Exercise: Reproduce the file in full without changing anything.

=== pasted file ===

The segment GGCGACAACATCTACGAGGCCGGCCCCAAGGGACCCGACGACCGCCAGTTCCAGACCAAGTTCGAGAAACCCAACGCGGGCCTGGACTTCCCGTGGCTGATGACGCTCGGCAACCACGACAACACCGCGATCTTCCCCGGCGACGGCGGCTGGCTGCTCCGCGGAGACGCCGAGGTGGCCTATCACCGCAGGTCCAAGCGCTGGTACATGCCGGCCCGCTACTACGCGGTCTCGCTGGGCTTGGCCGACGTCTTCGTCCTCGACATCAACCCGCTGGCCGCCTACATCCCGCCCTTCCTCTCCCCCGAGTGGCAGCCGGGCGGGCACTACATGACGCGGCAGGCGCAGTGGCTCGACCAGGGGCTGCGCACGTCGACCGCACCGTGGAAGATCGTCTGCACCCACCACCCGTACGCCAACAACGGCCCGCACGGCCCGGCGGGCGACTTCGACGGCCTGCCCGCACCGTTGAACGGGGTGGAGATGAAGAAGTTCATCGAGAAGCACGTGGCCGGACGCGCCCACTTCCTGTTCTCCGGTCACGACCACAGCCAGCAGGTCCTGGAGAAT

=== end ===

The segment GGCGACAACATCTACGAGGCCGGCCCCAAGGGACCCGACGACCGCCAGTTCCAGACCAAGTTCGAGAAACCCAACGCGGGCCTGGACTTCCCGTGGCTGATGACGCTCGGCAACCACGACAACACCGCGATCTTCCCCGGCGACGGCGGCTGGCTGCTCCGCGGAGACGCCGAGGTGGCCTATCACCGCAGGTCCAAGCGCTGGTACATGCCGGCCCGCTACTACGCGGTCTCGCTGGGCTTGGCCGACGTCTTCGTCCTCGACATCAACCCGCTGGCCGCCTACATCCCGCCCTTCCTCTCCCCCGAGTGGCAGCCGGGCGGGCACTACATGACGCGGCAGGCGCAGTGGCTCGACCAGGGGCTGCGCACGTCGACCGCACCGTGGAAGATCGTCTGCACCCACCACCCGTACGCCAACAACGGCCCGCACGGCCCGGCGGGCGACTTCGACGGCCTGCCCGCACCGTTGAACGGGGTGGAGATGAAGAAGTTCATCGAGAAGCACGTGGCCGGACGCGCCCACTTCCTGTTCTCCGGTCACGACCACAGCCAGCAGGTCCTGGAGAAT